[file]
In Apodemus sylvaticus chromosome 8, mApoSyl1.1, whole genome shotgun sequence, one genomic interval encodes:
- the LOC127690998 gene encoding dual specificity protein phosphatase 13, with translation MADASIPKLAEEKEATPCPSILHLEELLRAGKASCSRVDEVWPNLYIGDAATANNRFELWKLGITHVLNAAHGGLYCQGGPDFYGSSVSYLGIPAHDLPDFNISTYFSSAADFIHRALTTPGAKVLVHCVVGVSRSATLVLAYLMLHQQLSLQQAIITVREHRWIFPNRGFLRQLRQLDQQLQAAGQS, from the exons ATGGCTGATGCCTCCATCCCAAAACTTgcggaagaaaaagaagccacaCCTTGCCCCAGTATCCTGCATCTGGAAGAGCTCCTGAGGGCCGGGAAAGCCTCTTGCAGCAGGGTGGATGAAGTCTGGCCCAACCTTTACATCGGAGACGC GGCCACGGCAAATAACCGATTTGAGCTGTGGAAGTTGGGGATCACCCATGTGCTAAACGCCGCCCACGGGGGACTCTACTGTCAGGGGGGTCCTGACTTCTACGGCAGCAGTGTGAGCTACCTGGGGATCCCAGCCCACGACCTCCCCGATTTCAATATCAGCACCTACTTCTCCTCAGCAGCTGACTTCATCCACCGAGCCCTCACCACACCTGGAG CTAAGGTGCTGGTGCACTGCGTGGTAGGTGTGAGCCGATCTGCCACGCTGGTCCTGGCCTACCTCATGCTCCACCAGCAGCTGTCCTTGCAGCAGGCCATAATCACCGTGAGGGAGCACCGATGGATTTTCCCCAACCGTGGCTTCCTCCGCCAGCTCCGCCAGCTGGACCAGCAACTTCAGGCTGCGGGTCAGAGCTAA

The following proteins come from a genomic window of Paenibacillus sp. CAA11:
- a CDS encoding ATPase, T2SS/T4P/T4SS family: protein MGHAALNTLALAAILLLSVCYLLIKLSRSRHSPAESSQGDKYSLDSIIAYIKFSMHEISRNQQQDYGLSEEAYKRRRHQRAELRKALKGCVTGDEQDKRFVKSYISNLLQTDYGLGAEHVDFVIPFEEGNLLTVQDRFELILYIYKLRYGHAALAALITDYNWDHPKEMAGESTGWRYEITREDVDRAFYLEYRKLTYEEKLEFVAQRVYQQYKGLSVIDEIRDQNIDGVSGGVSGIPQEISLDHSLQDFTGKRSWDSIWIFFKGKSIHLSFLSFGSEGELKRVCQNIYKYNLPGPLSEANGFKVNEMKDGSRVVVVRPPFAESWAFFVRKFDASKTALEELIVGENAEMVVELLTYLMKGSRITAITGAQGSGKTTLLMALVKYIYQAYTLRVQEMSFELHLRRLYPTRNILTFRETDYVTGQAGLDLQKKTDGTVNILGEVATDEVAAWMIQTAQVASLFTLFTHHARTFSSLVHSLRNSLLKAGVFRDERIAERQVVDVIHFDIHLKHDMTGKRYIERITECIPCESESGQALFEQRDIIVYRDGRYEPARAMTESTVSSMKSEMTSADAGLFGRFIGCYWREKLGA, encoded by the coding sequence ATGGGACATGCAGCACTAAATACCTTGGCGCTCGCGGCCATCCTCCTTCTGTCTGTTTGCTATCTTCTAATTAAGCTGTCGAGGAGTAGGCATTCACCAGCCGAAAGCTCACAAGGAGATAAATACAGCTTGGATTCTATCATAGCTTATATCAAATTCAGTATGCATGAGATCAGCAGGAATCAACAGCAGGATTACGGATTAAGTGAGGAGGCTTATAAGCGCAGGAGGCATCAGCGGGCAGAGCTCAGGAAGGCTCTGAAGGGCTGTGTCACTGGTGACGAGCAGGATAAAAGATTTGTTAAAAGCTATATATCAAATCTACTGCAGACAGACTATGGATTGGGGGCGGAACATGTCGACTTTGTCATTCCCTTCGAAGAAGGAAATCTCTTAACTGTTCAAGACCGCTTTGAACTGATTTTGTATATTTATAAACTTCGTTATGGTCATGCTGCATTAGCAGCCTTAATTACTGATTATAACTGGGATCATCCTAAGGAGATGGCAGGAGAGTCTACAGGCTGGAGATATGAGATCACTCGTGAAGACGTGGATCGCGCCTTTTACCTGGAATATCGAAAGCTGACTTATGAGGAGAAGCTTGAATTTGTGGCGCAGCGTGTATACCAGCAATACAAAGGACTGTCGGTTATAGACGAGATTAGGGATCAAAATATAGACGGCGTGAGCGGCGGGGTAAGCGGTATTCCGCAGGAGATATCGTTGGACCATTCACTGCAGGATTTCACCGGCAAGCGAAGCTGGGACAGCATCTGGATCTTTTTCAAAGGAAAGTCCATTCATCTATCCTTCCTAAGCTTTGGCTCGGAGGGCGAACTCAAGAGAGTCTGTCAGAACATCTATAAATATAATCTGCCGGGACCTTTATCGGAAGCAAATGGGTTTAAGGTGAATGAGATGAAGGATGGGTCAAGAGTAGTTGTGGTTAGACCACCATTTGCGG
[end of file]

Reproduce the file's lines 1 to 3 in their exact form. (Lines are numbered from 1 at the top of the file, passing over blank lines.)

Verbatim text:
In Apodemus sylvaticus chromosome 8, mApoSyl1.1, whole genome shotgun sequence, one genomic interval encodes:
- the LOC127690998 gene encoding dual specificity protein phosphatase 13, with translation MADASIPKLAEEKEATPCPSILHLEELLRAGKASCSRVDEVWPNLYIGDAATANNRFELWKLGITHVLNAAHGGLYCQGGPDFYGSSVSYLGIPAHDLPDFNISTYFSSAADFIHRALTTPGAKVLVHCVVGVSRSATLVLAYLMLHQQLSLQQAIITVREHRWIFPNRGFLRQLRQLDQQLQAAGQS, from the exons ATGGCTGATGCCTCCATCCCAAAACTTgcggaagaaaaagaagccacaCCTTGCCCCAGTATCCTGCATCTGGAAGAGCTCCTGAGGGCCGGGAAAGCCTCTTGCAGCAGGGTGGATGAAGTCTGGCCCAACCTTTACATCGGAGACGC GGCCACGGCAAATAACCGATTTGAGCTGTGGAAGTTGGGGATCACCCATGTGCTAAACGCCGCCCACGGGGGACTCTACTGTCAGGGGGGTCCTGACTTCTACGGCAGCAGTGTGAGCTACCTGGGGATCCCAGCCCACGACCTCCCCGATTTCAATATCAGCACCTACTTCTCCTCAGCAGCTGACTTCATCCACCGAGCCCTCACCACACCTGGAG CTAAGGTGCTGGTGCACTGCGTGGTAGGTGTGAGCCGATCTGCCACGCTGGTCCTGGCCTACCTCATGCTCCACCAGCAGCTGTCCTTGCAGCAGGCCATAATCACCGTGAGGGAGCACCGATGGATTTTCCCCAACCGTGGCTTCCTCCGCCAGCTCCGCCAGCTGGACCAGCAACTTCAGGCTGCGGGTCAGAGCTAA

The following proteins come from a genomic window of Paenibacillus sp. CAA11: